39 pages 1 hour read

James M. Mcpherson

For Cause and Comrades: Why Men Fought in the Civil War

Nonfiction | Book | Adult | Published in 1997

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McPherson mentions the idea of the masculine code many times in the book, referring to both Northern and Southern soldiers. For many from both sides, masculinity is related to honor and duty, both of which give them the courage to follow their convictions and fight for the side they believe in, and to continue fighting long after the initial conviction has waned. Early in the book, McPherson gives examples of what soldiers considered cowardice: “Helping a wounded comrade to the rear was a favorite device to escape further fighting” (8). Other ways were to hide in the woods, or pretend to be sick. And though there were numerous examples given, McPherson also points out the scorn heaped upon men who would avoid fighting—they were ruined for life, he says, unable to go home, because other soldiers in the unit would write letters that spoke of their cowardice.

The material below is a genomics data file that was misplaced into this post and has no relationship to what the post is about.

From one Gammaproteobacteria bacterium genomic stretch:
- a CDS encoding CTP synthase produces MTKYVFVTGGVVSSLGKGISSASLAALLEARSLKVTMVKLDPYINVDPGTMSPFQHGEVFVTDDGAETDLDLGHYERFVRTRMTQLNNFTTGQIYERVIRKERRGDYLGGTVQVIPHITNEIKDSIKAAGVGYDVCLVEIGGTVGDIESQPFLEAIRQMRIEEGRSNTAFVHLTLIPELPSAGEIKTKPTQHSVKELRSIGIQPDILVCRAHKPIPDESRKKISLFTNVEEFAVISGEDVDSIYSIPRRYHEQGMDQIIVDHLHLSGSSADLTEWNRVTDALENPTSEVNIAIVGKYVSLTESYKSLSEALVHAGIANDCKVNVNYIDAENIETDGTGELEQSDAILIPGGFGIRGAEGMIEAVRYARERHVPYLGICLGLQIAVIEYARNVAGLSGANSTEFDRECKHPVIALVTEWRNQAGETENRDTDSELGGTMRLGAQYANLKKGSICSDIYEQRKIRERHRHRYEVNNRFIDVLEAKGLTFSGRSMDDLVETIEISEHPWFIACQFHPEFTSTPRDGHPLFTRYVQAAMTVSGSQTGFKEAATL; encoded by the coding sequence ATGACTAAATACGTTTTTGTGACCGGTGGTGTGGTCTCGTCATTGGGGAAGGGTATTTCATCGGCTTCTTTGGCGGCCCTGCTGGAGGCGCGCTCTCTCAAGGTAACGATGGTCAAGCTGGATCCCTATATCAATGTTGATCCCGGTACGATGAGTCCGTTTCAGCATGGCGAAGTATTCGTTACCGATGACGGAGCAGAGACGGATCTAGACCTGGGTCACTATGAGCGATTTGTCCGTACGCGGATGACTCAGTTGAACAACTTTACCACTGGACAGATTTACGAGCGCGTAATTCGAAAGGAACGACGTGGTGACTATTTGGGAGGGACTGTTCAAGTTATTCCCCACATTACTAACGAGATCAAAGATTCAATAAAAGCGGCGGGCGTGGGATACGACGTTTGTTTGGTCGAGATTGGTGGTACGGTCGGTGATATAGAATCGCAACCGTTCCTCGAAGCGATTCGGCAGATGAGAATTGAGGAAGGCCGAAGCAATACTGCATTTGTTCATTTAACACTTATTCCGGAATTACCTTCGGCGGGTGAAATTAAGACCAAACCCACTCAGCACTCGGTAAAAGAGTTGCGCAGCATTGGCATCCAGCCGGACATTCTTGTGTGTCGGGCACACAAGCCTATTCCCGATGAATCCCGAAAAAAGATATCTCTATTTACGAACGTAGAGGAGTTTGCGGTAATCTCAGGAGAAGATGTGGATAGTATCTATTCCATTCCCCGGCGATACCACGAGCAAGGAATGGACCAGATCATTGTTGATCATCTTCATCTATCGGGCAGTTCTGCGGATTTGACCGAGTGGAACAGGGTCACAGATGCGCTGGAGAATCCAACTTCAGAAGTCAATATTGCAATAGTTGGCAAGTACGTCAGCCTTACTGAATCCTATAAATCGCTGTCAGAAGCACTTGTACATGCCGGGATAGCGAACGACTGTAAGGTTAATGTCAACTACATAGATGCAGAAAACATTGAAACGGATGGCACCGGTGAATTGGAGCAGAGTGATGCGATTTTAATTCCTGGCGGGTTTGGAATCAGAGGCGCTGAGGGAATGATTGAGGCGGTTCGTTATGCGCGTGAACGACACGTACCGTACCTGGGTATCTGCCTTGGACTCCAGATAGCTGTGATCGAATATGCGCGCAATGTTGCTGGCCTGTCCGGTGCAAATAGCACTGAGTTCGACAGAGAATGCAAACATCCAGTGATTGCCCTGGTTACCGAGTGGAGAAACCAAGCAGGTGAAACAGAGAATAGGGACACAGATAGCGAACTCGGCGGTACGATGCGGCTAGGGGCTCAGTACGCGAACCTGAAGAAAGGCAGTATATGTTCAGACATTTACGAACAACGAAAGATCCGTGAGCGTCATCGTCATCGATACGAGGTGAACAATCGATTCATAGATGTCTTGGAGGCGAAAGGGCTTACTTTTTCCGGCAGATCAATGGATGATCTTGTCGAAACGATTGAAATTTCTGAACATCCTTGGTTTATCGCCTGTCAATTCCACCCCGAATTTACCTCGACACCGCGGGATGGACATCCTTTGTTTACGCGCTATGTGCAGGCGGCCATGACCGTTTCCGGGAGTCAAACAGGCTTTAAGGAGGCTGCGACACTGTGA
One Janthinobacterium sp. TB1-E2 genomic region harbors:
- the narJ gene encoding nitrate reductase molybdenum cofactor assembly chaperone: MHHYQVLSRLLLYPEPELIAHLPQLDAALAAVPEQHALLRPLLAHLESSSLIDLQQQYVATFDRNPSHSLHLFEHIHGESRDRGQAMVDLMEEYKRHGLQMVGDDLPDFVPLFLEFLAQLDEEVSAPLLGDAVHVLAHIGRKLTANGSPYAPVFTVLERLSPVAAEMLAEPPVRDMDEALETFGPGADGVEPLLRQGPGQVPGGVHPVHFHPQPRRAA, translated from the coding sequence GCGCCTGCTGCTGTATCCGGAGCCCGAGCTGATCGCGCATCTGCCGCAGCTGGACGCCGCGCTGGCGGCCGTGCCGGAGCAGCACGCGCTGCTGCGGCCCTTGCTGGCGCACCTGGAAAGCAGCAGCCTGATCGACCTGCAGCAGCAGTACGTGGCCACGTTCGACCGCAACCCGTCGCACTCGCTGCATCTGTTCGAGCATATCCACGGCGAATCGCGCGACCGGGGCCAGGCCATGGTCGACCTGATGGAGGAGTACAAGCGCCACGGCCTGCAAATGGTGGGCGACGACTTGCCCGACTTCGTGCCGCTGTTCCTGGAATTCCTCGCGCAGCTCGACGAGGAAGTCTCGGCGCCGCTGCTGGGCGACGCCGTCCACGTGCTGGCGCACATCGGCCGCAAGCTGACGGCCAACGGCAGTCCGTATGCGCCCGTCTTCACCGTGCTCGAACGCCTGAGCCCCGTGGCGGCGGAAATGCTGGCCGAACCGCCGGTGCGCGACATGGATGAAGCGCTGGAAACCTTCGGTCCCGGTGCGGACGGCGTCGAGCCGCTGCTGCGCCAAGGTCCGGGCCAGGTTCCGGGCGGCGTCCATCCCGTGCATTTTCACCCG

Soldiers also ask their families to hold to honor and courage. They write letters saying they can’t come home. They refuse to ask for discharges when injured. They feel their manhood will be diminished if they desert a fight, even if they have already fought. Their sense of manhood binds them to their duty, meaning honor and courage and masculinity are all tied together.